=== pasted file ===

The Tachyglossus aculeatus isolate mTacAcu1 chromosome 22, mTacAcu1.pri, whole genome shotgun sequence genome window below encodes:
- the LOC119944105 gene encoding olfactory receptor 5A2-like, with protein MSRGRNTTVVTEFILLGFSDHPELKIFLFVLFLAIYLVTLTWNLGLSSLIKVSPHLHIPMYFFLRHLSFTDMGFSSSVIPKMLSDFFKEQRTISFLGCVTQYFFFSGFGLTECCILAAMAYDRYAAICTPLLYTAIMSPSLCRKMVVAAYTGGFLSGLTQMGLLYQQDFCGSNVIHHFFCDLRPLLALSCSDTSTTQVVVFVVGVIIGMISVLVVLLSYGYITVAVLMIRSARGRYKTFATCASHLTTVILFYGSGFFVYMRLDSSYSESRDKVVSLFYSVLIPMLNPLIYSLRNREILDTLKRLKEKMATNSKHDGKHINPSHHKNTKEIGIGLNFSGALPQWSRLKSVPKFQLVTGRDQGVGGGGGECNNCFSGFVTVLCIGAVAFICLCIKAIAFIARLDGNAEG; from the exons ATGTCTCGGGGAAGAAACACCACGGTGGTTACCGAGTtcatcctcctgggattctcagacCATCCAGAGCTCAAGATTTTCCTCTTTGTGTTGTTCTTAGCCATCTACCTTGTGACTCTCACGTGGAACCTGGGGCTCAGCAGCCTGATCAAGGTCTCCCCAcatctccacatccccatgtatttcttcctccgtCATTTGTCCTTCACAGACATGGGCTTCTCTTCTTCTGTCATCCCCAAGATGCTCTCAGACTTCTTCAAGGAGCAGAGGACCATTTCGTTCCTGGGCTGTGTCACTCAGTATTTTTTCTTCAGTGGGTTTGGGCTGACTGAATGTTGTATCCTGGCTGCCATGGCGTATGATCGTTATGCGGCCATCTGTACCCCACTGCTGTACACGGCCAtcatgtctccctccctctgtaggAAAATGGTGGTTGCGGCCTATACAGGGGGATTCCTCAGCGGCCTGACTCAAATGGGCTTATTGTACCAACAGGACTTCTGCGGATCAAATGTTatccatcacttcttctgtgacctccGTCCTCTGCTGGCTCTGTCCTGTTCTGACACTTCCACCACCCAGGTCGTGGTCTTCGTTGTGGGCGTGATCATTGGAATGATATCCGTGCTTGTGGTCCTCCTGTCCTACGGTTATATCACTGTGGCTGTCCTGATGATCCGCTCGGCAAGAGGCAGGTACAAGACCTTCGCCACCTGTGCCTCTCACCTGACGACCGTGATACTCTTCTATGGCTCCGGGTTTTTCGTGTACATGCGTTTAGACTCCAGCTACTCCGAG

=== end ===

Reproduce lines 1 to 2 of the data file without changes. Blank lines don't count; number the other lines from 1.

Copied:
The Tachyglossus aculeatus isolate mTacAcu1 chromosome 22, mTacAcu1.pri, whole genome shotgun sequence genome window below encodes:
- the LOC119944105 gene encoding olfactory receptor 5A2-like, with protein MSRGRNTTVVTEFILLGFSDHPELKIFLFVLFLAIYLVTLTWNLGLSSLIKVSPHLHIPMYFFLRHLSFTDMGFSSSVIPKMLSDFFKEQRTISFLGCVTQYFFFSGFGLTECCILAAMAYDRYAAICTPLLYTAIMSPSLCRKMVVAAYTGGFLSGLTQMGLLYQQDFCGSNVIHHFFCDLRPLLALSCSDTSTTQVVVFVVGVIIGMISVLVVLLSYGYITVAVLMIRSARGRYKTFATCASHLTTVILFYGSGFFVYMRLDSSYSESRDKVVSLFYSVLIPMLNPLIYSLRNREILDTLKRLKEKMATNSKHDGKHINPSHHKNTKEIGIGLNFSGALPQWSRLKSVPKFQLVTGRDQGVGGGGGECNNCFSGFVTVLCIGAVAFICLCIKAIAFIARLDGNAEG; from the exons ATGTCTCGGGGAAGAAACACCACGGTGGTTACCGAGTtcatcctcctgggattctcagacCATCCAGAGCTCAAGATTTTCCTCTTTGTGTTGTTCTTAGCCATCTACCTTGTGACTCTCACGTGGAACCTGGGGCTCAGCAGCCTGATCAAGGTCTCCCCAcatctccacatccccatgtatttcttcctccgtCATTTGTCCTTCACAGACATGGGCTTCTCTTCTTCTGTCATCCCCAAGATGCTCTCAGACTTCTTCAAGGAGCAGAGGACCATTTCGTTCCTGGGCTGTGTCACTCAGTATTTTTTCTTCAGTGGGTTTGGGCTGACTGAATGTTGTATCCTGGCTGCCATGGCGTATGATCGTTATGCGGCCATCTGTACCCCACTGCTGTACACGGCCAtcatgtctccctccctctgtaggAAAATGGTGGTTGCGGCCTATACAGGGGGATTCCTCAGCGGCCTGACTCAAATGGGCTTATTGTACCAACAGGACTTCTGCGGATCAAATGTTatccatcacttcttctgtgacctccGTCCTCTGCTGGCTCTGTCCTGTTCTGACACTTCCACCACCCAGGTCGTGGTCTTCGTTGTGGGCGTGATCATTGGAATGATATCCGTGCTTGTGGTCCTCCTGTCCTACGGTTATATCACTGTGGCTGTCCTGATGATCCGCTCGGCAAGAGGCAGGTACAAGACCTTCGCCACCTGTGCCTCTCACCTGACGACCGTGATACTCTTCTATGGCTCCGGGTTTTTCGTGTACATGCGTTTAGACTCCAGCTACTCCGAG